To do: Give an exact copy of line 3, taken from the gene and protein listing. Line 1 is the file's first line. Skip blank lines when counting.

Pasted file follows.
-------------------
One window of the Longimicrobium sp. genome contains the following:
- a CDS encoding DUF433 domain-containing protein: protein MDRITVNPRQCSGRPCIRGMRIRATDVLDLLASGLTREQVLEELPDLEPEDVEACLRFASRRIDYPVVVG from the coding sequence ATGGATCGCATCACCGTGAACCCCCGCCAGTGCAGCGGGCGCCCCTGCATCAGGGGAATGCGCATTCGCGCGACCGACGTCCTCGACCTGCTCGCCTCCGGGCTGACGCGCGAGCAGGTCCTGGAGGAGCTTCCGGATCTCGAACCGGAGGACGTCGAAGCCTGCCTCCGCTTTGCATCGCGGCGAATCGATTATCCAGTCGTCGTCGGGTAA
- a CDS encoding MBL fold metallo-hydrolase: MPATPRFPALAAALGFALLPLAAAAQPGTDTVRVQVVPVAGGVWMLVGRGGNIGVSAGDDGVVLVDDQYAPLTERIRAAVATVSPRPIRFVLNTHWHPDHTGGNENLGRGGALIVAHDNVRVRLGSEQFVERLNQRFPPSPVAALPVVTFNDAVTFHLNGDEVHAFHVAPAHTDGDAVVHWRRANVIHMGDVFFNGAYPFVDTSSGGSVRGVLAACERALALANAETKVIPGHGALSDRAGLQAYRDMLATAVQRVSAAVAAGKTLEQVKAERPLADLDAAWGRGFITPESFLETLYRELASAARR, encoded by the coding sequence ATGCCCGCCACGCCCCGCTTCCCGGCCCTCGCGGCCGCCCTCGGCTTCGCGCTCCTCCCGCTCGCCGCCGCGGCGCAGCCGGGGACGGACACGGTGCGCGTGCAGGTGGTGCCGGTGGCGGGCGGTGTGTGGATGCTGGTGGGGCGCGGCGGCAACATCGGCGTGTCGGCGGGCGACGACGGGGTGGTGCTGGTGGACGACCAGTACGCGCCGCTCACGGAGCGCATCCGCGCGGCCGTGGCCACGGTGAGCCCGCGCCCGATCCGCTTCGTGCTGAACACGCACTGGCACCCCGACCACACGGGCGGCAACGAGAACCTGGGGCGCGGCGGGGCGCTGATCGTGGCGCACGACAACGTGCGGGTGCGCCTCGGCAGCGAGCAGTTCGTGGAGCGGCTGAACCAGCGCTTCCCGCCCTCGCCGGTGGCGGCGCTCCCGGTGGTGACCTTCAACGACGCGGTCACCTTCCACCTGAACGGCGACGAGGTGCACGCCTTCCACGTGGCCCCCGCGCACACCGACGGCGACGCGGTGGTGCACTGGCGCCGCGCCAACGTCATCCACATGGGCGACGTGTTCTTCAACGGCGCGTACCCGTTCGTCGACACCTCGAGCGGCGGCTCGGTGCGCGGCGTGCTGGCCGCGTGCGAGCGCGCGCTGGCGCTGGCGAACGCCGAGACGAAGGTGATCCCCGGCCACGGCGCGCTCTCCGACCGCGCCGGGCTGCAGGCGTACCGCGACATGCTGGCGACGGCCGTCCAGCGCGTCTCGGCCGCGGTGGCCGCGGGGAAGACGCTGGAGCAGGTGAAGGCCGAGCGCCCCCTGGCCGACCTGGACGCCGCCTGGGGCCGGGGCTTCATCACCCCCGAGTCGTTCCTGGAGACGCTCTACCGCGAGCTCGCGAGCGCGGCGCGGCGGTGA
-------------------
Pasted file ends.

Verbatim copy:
- a CDS encoding MBL fold metallo-hydrolase: MPATPRFPALAAALGFALLPLAAAAQPGTDTVRVQVVPVAGGVWMLVGRGGNIGVSAGDDGVVLVDDQYAPLTERIRAAVATVSPRPIRFVLNTHWHPDHTGGNENLGRGGALIVAHDNVRVRLGSEQFVERLNQRFPPSPVAALPVVTFNDAVTFHLNGDEVHAFHVAPAHTDGDAVVHWRRANVIHMGDVFFNGAYPFVDTSSGGSVRGVLAACERALALANAETKVIPGHGALSDRAGLQAYRDMLATAVQRVSAAVAAGKTLEQVKAERPLADLDAAWGRGFITPESFLETLYRELASAARR, encoded by the coding sequence ATGCCCGCCACGCCCCGCTTCCCGGCCCTCGCGGCCGCCCTCGGCTTCGCGCTCCTCCCGCTCGCCGCCGCGGCGCAGCCGGGGACGGACACGGTGCGCGTGCAGGTGGTGCCGGTGGCGGGCGGTGTGTGGATGCTGGTGGGGCGCGGCGGCAACATCGGCGTGTCGGCGGGCGACGACGGGGTGGTGCTGGTGGACGACCAGTACGCGCCGCTCACGGAGCGCATCCGCGCGGCCGTGGCCACGGTGAGCCCGCGCCCGATCCGCTTCGTGCTGAACACGCACTGGCACCCCGACCACACGGGCGGCAACGAGAACCTGGGGCGCGGCGGGGCGCTGATCGTGGCGCACGACAACGTGCGGGTGCGCCTCGGCAGCGAGCAGTTCGTGGAGCGGCTGAACCAGCGCTTCCCGCCCTCGCCGGTGGCGGCGCTCCCGGTGGTGACCTTCAACGACGCGGTCACCTTCCACCTGAACGGCGACGAGGTGCACGCCTTCCACGTGGCCCCCGCGCACACCGACGGCGACGCGGTGGTGCACTGGCGCCGCGCCAACGTCATCCACATGGGCGACGTGTTCTTCAACGGCGCGTACCCGTTCGTCGACACCTCGAGCGGCGGCTCGGTGCGCGGCGTGCTGGCCGCGTGCGAGCGCGCGCTGGCGCTGGCGAACGCCGAGACGAAGGTGATCCCCGGCCACGGCGCGCTCTCCGACCGCGCCGGGCTGCAGGCGTACCGCGACATGCTGGCGACGGCCGTCCAGCGCGTCTCGGCCGCGGTGGCCGCGGGGAAGACGCTGGAGCAGGTGAAGGCCGAGCGCCCCCTGGCCGACCTGGACGCCGCCTGGGGCCGGGGCTTCATCACCCCCGAGTCGTTCCTGGAGACGCTCTACCGCGAGCTCGCGAGCGCGGCGCGGCGGTGA